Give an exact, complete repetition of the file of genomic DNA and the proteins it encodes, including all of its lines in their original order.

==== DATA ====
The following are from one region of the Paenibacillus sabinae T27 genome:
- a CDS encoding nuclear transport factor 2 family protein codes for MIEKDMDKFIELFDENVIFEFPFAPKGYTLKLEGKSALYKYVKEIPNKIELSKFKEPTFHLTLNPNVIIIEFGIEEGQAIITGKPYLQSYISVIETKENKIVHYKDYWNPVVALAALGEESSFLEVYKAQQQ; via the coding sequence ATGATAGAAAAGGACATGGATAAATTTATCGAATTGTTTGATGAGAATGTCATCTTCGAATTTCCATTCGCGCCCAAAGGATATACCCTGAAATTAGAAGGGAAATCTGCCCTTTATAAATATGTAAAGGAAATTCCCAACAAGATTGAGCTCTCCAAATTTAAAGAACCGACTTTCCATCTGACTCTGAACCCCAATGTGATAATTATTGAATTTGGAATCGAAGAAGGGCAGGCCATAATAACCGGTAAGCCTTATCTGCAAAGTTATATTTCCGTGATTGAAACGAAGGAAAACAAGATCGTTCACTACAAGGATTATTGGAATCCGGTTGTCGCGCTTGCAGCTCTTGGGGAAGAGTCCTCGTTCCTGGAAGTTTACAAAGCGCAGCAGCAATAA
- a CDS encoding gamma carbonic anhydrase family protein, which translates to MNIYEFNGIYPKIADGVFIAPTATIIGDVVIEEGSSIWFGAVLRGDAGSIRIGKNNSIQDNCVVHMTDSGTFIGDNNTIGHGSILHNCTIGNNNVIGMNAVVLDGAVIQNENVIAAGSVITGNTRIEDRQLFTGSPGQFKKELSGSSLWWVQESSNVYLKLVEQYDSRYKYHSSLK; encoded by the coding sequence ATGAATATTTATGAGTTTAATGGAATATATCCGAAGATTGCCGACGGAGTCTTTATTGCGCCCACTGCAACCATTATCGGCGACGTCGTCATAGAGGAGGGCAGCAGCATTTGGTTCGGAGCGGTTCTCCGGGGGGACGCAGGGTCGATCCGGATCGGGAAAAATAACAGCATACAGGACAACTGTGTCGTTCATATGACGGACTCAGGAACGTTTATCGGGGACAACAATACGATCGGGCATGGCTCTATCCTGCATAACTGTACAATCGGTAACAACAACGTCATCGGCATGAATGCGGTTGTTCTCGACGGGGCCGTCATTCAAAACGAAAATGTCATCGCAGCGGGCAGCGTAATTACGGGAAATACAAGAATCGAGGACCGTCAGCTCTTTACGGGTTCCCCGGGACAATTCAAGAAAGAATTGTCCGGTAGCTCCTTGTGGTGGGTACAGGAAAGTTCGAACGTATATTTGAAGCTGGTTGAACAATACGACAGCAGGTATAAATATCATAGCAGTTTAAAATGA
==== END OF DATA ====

The following are from one region of the Paenibacillus sabinae T27 genome:
- a CDS encoding nuclear transport factor 2 family protein codes for MIEKDMDKFIELFDENVIFEFPFAPKGYTLKLEGKSALYKYVKEIPNKIELSKFKEPTFHLTLNPNVIIIEFGIEEGQAIITGKPYLQSYISVIETKENKIVHYKDYWNPVVALAALGEESSFLEVYKAQQQ; via the coding sequence ATGATAGAAAAGGACATGGATAAATTTATCGAATTGTTTGATGAGAATGTCATCTTCGAATTTCCATTCGCGCCCAAAGGATATACCCTGAAATTAGAAGGGAAATCTGCCCTTTATAAATATGTAAAGGAAATTCCCAACAAGATTGAGCTCTCCAAATTTAAAGAACCGACTTTCCATCTGACTCTGAACCCCAATGTGATAATTATTGAATTTGGAATCGAAGAAGGGCAGGCCATAATAACCGGTAAGCCTTATCTGCAAAGTTATATTTCCGTGATTGAAACGAAGGAAAACAAGATCGTTCACTACAAGGATTATTGGAATCCGGTTGTCGCGCTTGCAGCTCTTGGGGAAGAGTCCTCGTTCCTGGAAGTTTACAAAGCGCAGCAGCAATAA
- a CDS encoding gamma carbonic anhydrase family protein, which translates to MNIYEFNGIYPKIADGVFIAPTATIIGDVVIEEGSSIWFGAVLRGDAGSIRIGKNNSIQDNCVVHMTDSGTFIGDNNTIGHGSILHNCTIGNNNVIGMNAVVLDGAVIQNENVIAAGSVITGNTRIEDRQLFTGSPGQFKKELSGSSLWWVQESSNVYLKLVEQYDSRYKYHSSLK; encoded by the coding sequence ATGAATATTTATGAGTTTAATGGAATATATCCGAAGATTGCCGACGGAGTCTTTATTGCGCCCACTGCAACCATTATCGGCGACGTCGTCATAGAGGAGGGCAGCAGCATTTGGTTCGGAGCGGTTCTCCGGGGGGACGCAGGGTCGATCCGGATCGGGAAAAATAACAGCATACAGGACAACTGTGTCGTTCATATGACGGACTCAGGAACGTTTATCGGGGACAACAATACGATCGGGCATGGCTCTATCCTGCATAACTGTACAATCGGTAACAACAACGTCATCGGCATGAATGCGGTTGTTCTCGACGGGGCCGTCATTCAAAACGAAAATGTCATCGCAGCGGGCAGCGTAATTACGGGAAATACAAGAATCGAGGACCGTCAGCTCTTTACGGGTTCCCCGGGACAATTCAAGAAAGAATTGTCCGGTAGCTCCTTGTGGTGGGTACAGGAAAGTTCGAACGTATATTTGAAGCTGGTTGAACAATACGACAGCAGGTATAAATATCATAGCAGTTTAAAATGA